4. Padang Bay – Located 50 meters off the shore is Pura Jepun, a reef with a shallow ledge at the depth of 10 meters. Sea lizards can be spotted on the sand but if you swim further to the sea, you will see feather-stars, anemones and sea squirts.
Tanjung Sari is the headland as you come out of Padang Bay. It has a varying population of sharks, shrimps and crabs as well as nudibranchs. The Blue Lagoon which lies a stone throw away from Padang Bay is a shallow patch where divers have a rare chance to see stone-fish and eels.
5. Secret Bay – This dive spot has a fair collection of treasures waiting to be discovered, including dragonets, grey sea horses and the brown hairy frog-fish. Deeper sections attract large populations of sea urchins, the devil scorpion and the yellow margin moray.
6. Tulamben – The Tulamben dive is internationally renowned due to the USS Liberty wreck. The wreck is located a short distance off Tulamben and is one of the most colorful wrecks in the world. It can be easily accessed by all skill levels as it’s located in shallow waters. Divers can interact with various species that live in the wreck.
When to Visit in Bali
Bali’s dive season is year round, although weather conditions may vary. The rainy season is from December to March with visibility reduced around the north and west of the island. The best time to go scuba diving in Bali is between early April and July, October and November as this is when the weather is conducive.
Local Dive Shops to Book Trips With in Bali
Talking with dive shops or simply buying a Bali dive guide can give you all the important information you need about diving on the island. Some of the local shops to book trips through include:
· AquaMarine Diving
· Dive the World Indonesia
· Tauch Terminal Bali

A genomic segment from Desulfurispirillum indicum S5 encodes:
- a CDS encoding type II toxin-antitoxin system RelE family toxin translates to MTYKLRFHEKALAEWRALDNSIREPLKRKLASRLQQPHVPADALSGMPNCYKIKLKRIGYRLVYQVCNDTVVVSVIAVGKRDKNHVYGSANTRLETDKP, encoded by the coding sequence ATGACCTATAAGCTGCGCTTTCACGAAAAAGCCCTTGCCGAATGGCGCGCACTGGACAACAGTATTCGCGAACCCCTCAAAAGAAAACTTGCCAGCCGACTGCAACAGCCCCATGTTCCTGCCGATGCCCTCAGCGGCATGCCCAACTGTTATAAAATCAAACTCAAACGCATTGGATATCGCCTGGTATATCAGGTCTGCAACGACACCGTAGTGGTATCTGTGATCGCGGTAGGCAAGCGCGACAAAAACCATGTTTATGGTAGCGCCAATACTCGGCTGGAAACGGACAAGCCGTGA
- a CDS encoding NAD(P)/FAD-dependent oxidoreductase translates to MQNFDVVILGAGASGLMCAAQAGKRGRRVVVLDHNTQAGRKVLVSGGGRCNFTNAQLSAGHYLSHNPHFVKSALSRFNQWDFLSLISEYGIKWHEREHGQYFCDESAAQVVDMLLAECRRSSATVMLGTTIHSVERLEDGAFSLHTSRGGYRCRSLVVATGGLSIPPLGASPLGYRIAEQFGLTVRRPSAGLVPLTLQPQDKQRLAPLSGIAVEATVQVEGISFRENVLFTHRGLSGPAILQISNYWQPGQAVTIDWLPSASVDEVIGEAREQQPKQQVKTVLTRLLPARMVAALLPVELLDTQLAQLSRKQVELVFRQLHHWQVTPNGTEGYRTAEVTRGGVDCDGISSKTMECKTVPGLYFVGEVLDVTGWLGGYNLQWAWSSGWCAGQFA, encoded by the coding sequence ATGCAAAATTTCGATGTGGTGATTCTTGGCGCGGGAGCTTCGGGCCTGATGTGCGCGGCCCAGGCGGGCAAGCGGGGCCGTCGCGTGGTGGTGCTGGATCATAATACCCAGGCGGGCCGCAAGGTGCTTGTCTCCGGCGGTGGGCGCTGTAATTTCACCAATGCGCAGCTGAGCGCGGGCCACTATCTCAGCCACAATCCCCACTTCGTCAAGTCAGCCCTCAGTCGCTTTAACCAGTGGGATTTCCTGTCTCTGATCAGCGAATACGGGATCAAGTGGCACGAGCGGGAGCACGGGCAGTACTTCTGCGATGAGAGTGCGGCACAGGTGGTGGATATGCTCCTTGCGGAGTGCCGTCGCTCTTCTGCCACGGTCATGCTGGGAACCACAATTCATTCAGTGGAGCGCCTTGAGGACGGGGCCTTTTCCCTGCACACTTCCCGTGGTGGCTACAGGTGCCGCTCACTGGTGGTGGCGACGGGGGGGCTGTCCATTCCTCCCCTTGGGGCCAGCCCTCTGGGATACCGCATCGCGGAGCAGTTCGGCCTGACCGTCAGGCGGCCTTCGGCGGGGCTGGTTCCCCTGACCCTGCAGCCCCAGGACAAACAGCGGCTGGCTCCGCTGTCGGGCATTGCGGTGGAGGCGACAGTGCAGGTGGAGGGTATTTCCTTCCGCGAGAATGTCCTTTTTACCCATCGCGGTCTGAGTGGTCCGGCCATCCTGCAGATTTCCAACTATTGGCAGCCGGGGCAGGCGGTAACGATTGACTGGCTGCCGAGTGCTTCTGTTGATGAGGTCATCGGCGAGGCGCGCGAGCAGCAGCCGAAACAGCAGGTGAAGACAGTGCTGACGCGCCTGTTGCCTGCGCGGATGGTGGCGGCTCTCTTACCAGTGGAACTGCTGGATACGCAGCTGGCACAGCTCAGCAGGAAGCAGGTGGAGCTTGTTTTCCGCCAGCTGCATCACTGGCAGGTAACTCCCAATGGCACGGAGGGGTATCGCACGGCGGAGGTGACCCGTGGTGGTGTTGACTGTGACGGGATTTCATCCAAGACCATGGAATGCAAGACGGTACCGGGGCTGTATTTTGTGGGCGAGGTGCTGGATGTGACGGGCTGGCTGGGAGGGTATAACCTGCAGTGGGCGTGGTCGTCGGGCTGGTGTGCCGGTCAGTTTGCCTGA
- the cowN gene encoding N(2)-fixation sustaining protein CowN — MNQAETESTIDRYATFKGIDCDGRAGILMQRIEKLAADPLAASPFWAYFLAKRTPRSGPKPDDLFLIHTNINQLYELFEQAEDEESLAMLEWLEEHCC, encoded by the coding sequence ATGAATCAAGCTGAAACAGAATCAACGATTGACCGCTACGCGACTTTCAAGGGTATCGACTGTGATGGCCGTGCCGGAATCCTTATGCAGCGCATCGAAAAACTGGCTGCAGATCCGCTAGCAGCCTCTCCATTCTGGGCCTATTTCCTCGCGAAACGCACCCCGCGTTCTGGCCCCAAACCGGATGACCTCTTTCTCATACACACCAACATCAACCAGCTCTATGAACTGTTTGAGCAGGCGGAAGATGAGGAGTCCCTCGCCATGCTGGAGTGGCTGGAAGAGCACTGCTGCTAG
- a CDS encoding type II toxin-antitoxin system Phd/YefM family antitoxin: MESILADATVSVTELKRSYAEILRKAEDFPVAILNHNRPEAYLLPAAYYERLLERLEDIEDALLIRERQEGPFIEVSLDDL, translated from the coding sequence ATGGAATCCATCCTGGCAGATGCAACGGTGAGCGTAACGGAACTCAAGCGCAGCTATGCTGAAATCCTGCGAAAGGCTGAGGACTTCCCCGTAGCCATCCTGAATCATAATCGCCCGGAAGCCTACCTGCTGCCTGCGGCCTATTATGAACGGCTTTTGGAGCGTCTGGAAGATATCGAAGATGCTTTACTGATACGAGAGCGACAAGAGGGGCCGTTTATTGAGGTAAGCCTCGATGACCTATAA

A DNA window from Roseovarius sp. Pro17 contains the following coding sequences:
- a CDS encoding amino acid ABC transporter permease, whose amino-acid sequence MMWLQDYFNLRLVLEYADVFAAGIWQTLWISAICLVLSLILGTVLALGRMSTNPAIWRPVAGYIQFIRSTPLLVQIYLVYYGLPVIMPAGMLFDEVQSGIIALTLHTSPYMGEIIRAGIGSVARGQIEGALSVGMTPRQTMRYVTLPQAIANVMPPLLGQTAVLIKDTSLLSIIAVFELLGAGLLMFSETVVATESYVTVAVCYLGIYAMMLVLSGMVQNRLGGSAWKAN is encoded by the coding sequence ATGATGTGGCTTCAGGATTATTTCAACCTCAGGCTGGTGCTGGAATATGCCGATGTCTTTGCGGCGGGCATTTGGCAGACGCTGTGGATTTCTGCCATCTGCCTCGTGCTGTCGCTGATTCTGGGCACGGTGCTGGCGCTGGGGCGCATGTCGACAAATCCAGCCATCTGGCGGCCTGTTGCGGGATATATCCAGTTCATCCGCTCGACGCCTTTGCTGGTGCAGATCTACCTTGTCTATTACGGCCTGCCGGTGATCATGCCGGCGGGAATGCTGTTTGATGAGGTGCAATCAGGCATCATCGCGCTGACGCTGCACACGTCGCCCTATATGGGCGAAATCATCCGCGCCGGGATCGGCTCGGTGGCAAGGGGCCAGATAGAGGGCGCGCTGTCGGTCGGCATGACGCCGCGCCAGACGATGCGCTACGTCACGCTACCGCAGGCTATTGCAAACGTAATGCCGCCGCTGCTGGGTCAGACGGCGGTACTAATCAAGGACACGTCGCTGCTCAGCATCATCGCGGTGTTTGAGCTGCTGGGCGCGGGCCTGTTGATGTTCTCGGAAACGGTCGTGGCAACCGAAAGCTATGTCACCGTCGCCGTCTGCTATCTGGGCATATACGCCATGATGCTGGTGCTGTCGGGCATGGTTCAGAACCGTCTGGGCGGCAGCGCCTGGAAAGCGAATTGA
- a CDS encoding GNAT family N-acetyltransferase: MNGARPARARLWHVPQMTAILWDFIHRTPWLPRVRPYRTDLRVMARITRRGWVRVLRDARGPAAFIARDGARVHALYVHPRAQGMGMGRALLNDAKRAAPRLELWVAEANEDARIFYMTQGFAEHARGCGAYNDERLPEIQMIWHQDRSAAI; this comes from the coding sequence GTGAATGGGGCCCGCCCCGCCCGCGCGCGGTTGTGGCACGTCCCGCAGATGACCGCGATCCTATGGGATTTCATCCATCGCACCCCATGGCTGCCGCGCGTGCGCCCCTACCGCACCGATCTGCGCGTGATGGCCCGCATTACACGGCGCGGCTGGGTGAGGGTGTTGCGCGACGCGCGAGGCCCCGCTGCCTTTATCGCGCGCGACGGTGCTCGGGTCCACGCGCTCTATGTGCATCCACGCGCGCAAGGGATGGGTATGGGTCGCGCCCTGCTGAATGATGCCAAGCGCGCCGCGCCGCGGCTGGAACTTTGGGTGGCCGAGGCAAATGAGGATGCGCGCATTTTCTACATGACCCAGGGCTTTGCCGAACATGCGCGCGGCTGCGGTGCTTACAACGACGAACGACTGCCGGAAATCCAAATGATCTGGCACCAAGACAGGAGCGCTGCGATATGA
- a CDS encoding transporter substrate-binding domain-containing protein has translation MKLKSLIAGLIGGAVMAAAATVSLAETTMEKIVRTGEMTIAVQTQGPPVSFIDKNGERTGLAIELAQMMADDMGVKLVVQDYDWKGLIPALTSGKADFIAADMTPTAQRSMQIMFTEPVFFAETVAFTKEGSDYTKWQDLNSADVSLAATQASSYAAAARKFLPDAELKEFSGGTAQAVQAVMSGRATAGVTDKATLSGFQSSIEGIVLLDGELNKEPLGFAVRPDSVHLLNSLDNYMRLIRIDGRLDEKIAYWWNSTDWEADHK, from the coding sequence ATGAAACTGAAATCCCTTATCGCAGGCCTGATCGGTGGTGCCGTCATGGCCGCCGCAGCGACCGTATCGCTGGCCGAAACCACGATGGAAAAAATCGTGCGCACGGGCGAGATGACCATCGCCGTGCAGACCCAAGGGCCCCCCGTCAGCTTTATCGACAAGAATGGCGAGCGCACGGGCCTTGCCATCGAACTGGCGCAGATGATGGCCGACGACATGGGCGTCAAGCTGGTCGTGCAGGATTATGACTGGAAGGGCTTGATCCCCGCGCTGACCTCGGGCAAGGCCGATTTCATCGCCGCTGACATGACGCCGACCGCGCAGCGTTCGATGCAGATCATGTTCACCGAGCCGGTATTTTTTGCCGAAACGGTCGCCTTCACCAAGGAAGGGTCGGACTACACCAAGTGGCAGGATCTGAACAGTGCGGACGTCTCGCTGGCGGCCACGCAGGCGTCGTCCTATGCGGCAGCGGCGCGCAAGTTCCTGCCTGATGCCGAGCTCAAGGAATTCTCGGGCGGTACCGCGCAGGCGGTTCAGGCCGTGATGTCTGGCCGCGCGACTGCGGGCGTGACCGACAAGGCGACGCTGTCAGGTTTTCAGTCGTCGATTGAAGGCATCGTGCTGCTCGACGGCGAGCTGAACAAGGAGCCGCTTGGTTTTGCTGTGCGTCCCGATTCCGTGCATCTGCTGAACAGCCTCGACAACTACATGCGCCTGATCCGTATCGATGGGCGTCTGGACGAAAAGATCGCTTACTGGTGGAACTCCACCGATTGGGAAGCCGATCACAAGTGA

· Minpi Dive Center
· Blue Dive Bali
· Dive Paradise Tulamben
· AIR Diving Academy
Where to Stay
1. Pandok Baruna Guesthouse – This guest house is just 2 minutes from the beach. It’s one of the most affordable and exquisite accommodation in the Lembogan area and has a series of garden rooms and a poolside cafe.
2. Tulamben Dive Terminal – The Tulamben Dive Terminal is a secluded resort situated 200 meters from the Liberty wreck and is often a gathering point for day-trippers. Divers can literally stroll to this resort for a diving expedition.
3. Siddhartha Dive Resort and Spa – Siddhartha is a spacious resort overlooking the sea with bungalows and villas perfectly set among a sloping garden and lawn. The resort is located in Kubu, Padang Bay.
Pura Tanah Lot sunset (Photo credit: Wikipedia)
Other Things to See in Bali
Bali might be famed for scuba diving but the area has other places worth visiting:
1. Pura Besakih – Christened as the “Mother Temple” in Bali, the Pura Besakih is a sprawling complex comprising of 23 individual temples, some dating back to the 10th century
2. Pura Gunung Kawi – This is a shrine carved into stone in honor of kings and queens from the 11the century It is located in Tampaksiring and the Balinese believe the water which flows through the shrine is holy.
3. Pura Tanah Lot – Tanah Lot stands on top of a rock near the shores. The access to the temple is limited due to low tide, making this magnificent temple a worth while visit when you’re not diving.
4. SATU Bali – For a great shopping experience in Bali, you can visit SATU Bali, one if the latest and biggest shopping malls including areas for dining and entertainment. The stores feature exquisite collections made by island based designers.
Shallowest dive site depth – 5 Meters
Deepest dive site depth – 40 Meters
Dive site visibility – 10 to 45 Meters
Dive site currents – Can be very strong
Dive site surface conditions – Normally calm
Common types of animals at dive sites – Large and small sea creatures
Number of dive site in the area – Approximately 50 sites
Recommended diving experience – Beginner to advanced
Water temperature range during peak season – 19 to 26 degrees Celsius
Nearest airport – Bali Ngurah International Airport
Recommended length of stay – 1 to 2 weeks